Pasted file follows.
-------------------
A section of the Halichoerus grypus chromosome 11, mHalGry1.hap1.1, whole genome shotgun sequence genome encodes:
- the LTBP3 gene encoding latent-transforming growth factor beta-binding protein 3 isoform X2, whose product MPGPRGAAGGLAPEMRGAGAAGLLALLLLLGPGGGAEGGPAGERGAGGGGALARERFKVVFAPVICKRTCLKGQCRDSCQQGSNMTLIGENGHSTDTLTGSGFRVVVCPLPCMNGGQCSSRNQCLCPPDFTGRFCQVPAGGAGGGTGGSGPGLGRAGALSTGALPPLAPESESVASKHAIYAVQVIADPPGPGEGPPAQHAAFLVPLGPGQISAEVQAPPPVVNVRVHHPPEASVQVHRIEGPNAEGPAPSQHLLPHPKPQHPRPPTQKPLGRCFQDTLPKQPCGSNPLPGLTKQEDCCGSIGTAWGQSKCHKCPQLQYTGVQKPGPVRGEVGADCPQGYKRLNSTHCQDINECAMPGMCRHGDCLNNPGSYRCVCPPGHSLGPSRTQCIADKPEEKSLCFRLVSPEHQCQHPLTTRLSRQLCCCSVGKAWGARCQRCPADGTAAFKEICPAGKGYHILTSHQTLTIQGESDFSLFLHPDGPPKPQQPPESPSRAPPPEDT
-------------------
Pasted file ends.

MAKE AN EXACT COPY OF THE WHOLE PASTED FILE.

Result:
A section of the Halichoerus grypus chromosome 11, mHalGry1.hap1.1, whole genome shotgun sequence genome encodes:
- the LTBP3 gene encoding latent-transforming growth factor beta-binding protein 3 isoform X2, whose product MPGPRGAAGGLAPEMRGAGAAGLLALLLLLGPGGGAEGGPAGERGAGGGGALARERFKVVFAPVICKRTCLKGQCRDSCQQGSNMTLIGENGHSTDTLTGSGFRVVVCPLPCMNGGQCSSRNQCLCPPDFTGRFCQVPAGGAGGGTGGSGPGLGRAGALSTGALPPLAPESESVASKHAIYAVQVIADPPGPGEGPPAQHAAFLVPLGPGQISAEVQAPPPVVNVRVHHPPEASVQVHRIEGPNAEGPAPSQHLLPHPKPQHPRPPTQKPLGRCFQDTLPKQPCGSNPLPGLTKQEDCCGSIGTAWGQSKCHKCPQLQYTGVQKPGPVRGEVGADCPQGYKRLNSTHCQDINECAMPGMCRHGDCLNNPGSYRCVCPPGHSLGPSRTQCIADKPEEKSLCFRLVSPEHQCQHPLTTRLSRQLCCCSVGKAWGARCQRCPADGTAAFKEICPAGKGYHILTSHQTLTIQGESDFSLFLHPDGPPKPQQPPESPSRAPPPEDT